If a walk through history is desired, no time machine is required, one need only look in their metaphorical backyard and visit the Chickasaw County Heritage Museum in Houston.
Operated by the volunteers of the Chickasaw County Historical and Genealogical Society, the Heritage Museum offers a plethora of exhibits that are specific to the region.
They have authentic artifacts from times past and almost everything has been donated, or is on loan.
The newest exhibit features the history of music in Chickasaw County. It was part of a recent promotion wherein they designed a poster highlighting the significant contributions Chickasaw has had on the music industry, and they even donated one to the Sparta Opry.
As mentioned, the museum is run on a completely volunteer basis by members of the historical society.
There are no salaries paid, these are simply people who love history and want to share that love with others.
“At this tourist site, we have no paid employees and operate solely with volunteers,” read the literature from the Museum.
It is even free to get in, although donations are gladly accepted.
So, what more could one want?
As far as the Historical Society, they are constantly looking for new members to join.
As of July 2021, the Chickasaw County Historical and Genealogical Society boasted 150 members from all over the country.
They have membership in Alabama, Arizona, Arkansas, California, Florida, Mississippi, Missouri, Nevada, North Carolina, Ohio, Oklahoma, South Carolina, Tennessee and Texas.
However, due to the aging of the volunteers, it has presented a challenge.
“Due to the aging of our volunteers, it can sometime be a struggle to keep regular hours because of declining health.”
This is why new volunteers are needed.
However, that has not stopped them yet.
The museum is available for tours still, people must call to request a tour so as to avoid any conflicts of schedule.
The museum is also participating in the Museum Assessment Program (MAP) by the American Alliance of Museums.
“We were pleased to be selected as one of 93 museums in the nation to participate in the assessment with this organization. The CCH&G Executive Board chose to participate in the Organizational Assessment. In June 2021, we completed our workbook of detailed assignments. Many hours were spent collecting local information from CCH&G, City of Houston, Chickasaw County, local schools, census information and more. In July, Susan Zwerling, Program Officer with MAP sent the CCH&G Executive Board eight names of potential peer reviewers from which we selected one for an on site visit. The goal is to have the visit in September or October.”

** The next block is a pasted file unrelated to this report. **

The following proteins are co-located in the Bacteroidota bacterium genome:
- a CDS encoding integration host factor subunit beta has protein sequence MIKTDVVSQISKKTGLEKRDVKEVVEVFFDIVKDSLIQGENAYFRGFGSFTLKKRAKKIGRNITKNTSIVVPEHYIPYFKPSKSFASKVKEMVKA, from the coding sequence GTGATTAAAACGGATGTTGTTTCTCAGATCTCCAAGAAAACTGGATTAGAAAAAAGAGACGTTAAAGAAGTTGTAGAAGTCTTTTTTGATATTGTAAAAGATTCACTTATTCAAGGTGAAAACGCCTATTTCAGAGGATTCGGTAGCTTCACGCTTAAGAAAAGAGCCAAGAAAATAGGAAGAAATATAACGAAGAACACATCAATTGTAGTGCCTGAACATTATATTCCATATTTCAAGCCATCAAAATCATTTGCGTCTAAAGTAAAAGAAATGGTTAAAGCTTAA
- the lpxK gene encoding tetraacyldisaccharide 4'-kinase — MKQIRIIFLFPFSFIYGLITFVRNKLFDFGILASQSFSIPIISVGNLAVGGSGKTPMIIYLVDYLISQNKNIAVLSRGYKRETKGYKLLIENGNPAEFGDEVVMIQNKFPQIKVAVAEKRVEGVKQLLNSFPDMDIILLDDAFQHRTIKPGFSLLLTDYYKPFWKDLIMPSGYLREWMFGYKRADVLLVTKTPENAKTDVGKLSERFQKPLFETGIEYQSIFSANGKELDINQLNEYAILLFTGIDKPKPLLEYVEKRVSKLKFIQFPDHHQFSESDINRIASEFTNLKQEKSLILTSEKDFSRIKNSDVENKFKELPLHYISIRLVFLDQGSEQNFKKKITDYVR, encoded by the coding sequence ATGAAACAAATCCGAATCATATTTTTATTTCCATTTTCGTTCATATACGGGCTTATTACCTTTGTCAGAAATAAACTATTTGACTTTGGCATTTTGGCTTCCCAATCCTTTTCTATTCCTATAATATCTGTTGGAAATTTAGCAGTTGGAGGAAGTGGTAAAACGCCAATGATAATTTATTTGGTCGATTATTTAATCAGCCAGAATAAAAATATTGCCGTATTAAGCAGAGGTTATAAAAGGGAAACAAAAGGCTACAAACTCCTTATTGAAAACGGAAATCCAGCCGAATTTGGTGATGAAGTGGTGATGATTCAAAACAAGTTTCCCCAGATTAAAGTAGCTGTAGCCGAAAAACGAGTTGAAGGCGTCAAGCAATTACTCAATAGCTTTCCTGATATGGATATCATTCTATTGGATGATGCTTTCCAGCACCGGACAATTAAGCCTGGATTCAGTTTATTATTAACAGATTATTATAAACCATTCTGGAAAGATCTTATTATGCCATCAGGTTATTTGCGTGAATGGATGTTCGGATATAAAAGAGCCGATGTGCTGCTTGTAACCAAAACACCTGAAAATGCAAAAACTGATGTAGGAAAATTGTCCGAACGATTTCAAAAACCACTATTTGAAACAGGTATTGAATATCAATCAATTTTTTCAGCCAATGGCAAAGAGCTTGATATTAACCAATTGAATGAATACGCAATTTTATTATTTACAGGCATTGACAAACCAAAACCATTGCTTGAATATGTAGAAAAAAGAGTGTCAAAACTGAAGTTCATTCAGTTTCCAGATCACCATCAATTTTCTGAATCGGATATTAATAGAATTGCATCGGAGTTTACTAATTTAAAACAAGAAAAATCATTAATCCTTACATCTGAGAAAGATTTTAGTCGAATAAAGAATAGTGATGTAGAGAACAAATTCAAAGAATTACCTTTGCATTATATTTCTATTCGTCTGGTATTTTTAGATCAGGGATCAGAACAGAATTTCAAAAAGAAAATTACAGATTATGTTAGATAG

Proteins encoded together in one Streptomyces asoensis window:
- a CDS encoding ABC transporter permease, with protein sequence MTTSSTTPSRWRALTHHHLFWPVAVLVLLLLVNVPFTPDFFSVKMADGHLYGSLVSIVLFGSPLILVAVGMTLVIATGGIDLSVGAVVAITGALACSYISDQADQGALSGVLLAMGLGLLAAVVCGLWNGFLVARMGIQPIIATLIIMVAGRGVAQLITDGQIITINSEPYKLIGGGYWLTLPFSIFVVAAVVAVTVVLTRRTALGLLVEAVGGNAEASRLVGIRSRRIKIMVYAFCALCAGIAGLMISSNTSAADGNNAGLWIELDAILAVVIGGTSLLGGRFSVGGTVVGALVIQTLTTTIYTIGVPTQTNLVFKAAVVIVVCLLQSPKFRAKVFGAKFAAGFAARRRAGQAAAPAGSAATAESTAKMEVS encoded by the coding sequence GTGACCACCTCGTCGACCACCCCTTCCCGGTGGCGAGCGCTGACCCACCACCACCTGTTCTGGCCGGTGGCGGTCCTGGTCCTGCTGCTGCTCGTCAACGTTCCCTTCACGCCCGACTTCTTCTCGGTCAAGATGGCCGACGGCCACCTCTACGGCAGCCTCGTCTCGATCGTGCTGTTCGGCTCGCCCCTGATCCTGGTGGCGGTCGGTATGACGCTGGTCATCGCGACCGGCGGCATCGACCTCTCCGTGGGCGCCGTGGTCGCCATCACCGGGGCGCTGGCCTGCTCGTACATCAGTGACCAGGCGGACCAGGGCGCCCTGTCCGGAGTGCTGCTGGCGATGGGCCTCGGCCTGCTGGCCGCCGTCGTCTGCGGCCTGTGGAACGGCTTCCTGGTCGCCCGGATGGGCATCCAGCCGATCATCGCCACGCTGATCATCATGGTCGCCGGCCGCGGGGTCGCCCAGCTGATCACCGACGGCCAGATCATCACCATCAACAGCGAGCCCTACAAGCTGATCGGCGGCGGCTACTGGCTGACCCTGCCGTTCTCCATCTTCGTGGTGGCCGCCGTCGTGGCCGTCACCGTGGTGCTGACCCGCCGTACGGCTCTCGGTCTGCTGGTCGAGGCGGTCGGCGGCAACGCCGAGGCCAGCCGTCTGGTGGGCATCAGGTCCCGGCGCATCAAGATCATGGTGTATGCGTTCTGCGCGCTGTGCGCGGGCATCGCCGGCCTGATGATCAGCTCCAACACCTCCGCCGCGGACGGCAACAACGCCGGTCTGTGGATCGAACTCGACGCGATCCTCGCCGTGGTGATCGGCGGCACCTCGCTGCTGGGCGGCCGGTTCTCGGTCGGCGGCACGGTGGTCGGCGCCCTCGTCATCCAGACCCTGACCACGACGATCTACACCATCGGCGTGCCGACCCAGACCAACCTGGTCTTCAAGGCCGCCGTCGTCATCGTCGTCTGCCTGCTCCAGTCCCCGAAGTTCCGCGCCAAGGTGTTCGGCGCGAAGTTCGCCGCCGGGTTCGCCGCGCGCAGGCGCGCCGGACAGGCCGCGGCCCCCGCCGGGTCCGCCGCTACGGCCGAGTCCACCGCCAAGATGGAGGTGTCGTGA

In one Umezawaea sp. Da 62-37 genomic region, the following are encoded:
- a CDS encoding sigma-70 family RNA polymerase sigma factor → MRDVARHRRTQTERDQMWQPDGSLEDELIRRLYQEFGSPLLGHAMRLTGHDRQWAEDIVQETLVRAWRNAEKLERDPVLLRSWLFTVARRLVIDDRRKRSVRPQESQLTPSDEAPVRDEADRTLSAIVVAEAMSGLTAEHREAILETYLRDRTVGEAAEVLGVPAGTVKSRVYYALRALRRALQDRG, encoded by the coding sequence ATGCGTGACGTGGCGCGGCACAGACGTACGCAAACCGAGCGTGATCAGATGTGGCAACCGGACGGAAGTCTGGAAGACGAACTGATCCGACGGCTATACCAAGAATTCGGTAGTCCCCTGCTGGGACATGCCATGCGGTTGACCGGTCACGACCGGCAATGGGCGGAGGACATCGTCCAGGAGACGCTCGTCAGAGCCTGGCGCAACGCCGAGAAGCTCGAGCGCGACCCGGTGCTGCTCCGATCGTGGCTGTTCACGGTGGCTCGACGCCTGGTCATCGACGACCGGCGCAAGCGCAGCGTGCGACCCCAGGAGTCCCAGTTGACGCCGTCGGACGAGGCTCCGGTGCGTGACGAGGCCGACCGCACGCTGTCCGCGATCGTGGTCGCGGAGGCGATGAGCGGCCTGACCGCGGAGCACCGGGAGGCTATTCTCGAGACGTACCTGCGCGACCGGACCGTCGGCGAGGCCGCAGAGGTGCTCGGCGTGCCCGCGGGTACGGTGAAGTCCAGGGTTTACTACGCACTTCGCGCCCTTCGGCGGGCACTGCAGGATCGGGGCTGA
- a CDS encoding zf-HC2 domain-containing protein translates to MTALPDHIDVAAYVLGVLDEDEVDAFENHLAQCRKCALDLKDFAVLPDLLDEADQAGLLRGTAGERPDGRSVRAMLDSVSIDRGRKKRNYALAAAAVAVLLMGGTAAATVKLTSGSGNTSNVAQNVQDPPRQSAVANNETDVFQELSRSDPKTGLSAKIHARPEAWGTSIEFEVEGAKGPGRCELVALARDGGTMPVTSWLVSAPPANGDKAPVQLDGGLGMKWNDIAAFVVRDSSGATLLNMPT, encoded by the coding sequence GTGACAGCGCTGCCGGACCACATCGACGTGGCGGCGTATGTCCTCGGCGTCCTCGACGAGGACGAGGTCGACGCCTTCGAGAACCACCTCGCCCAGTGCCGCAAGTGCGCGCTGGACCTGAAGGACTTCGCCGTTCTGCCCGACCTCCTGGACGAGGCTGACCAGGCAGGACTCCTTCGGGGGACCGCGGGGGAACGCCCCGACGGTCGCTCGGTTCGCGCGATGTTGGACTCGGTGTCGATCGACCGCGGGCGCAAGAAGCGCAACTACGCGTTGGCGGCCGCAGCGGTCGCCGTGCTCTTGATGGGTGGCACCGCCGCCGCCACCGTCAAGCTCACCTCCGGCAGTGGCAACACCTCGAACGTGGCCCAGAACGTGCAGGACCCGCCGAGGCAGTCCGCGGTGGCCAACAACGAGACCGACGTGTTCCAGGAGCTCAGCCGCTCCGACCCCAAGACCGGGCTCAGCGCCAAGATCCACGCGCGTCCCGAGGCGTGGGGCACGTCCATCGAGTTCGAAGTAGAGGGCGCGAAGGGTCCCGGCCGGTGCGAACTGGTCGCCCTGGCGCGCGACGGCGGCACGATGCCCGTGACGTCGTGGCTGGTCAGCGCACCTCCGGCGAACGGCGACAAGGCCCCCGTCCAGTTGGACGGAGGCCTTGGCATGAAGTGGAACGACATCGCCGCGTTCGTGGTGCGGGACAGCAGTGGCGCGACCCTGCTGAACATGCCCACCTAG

The Museum is making waves, and it is up to the community to support them.
They need the community's help in order to preserve the history of the area, not just for locals, but for anyone who wants to learn about Chickasaw County.
The Historical Society was founded in 1980, and they moved around for a while before they settled in a location.
“The Chickasaw County Historical & Genealogical Society was founded on June 24, 1980,” said Lamar Beaty, one of the members of the Historical Society as well as the DE-facto publicist for the museum. “The charter members were Robert Porter, James Clark, Libya and Joe Criddle, Harley Floyd, Cara Chisolm and Ann Dexter.
The first meeting was held at the Fire Station. Subsequent meetings were held at the Houston Library. Around the year 2000, meetings were moved to a building on Church Street that was owned by Chickasaw County.”
However, they began a search for a permanent location, one that could serve as a base of operations so to speak.
“An Ad Hoc committee was set up to locate a permanent location for the museum and research center. The current location on Woodland Circle was recommended by the committee. A presentation was made to the City and the City Board voted to allow us to build at the north end of the Joe Brigance Park, next to the bus barn.”
From there, construction began, and it was perhaps just as historical as the contents of said museum.
“The pine trees were cut from that section of the park and the logs were hauled to Keith Reese’s sawmill in the Atlanta Community. Members of the Historical Society along with, Chickasaw County Inmates, Keith and his father, Floyd, milled the logs into lumber which was used to build the Agricultural and Heritage Museum. The first building erected on that site was the Agricultural Museum around 2010. The first two rooms of the Heritage Museum were built in 2012 by county inmates. Shortly after that, the blacksmith shop was constructed. It was also that year that we relocated the old Parkersburg Depot to the park. It had been moved years earlier from its original location to a vacant spot behind the Fire Station. Once the first two rooms of the Heritage Museum were completed we moved out of the building on Church Street.”
Finally, the museum as it is today was finished in 2016.
“In 2016 we received a grant from the State of Mississippi. The 1,600 square foot Research Center was completed in 2016 and a third room was added to the Heritage Museum. Meetings of the Historical Society are now held in the Research Center on the 3rd Thursday of each month at 6:30 pm.”
Anyone interested in joining the Historical Society or scheduling a museum tour please call 662-456-0060. If no one answers, please leave a message and include your name and phone number.